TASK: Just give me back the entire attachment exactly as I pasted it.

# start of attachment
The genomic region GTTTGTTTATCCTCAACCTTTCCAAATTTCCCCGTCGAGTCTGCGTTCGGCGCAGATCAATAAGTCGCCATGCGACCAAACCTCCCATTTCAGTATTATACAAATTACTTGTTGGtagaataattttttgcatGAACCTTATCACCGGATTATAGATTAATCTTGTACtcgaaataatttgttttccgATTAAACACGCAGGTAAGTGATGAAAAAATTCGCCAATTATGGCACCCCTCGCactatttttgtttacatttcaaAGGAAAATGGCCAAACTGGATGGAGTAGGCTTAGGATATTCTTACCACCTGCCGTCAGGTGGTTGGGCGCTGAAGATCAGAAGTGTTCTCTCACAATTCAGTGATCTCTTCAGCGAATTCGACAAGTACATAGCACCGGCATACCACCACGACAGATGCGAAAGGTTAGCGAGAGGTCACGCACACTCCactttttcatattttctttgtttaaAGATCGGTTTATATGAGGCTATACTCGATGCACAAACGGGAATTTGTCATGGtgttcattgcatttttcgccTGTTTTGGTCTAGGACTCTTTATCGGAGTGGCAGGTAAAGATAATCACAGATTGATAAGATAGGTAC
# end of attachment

The genomic region GTTTGTTTATCCTCAACCTTTCCAAATTTCCCCGTCGAGTCTGCGTTCGGCGCAGATCAATAAGTCGCCATGCGACCAAACCTCCCATTTCAGTATTATACAAATTACTTGTTGGtagaataattttttgcatGAACCTTATCACCGGATTATAGATTAATCTTGTACtcgaaataatttgttttccgATTAAACACGCAGGTAAGTGATGAAAAAATTCGCCAATTATGGCACCCCTCGCactatttttgtttacatttcaaAGGAAAATGGCCAAACTGGATGGAGTAGGCTTAGGATATTCTTACCACCTGCCGTCAGGTGGTTGGGCGCTGAAGATCAGAAGTGTTCTCTCACAATTCAGTGATCTCTTCAGCGAATTCGACAAGTACATAGCACCGGCATACCACCACGACAGATGCGAAAGGTTAGCGAGAGGTCACGCACACTCCactttttcatattttctttgtttaaAGATCGGTTTATATGAGGCTATACTCGATGCACAAACGGGAATTTGTCATGGtgttcattgcatttttcgccTGTTTTGGTCTAGGACTCTTTATCGGAGTGGCAGGTAAAGATAATCACAGATTGATAAGATAGGTAC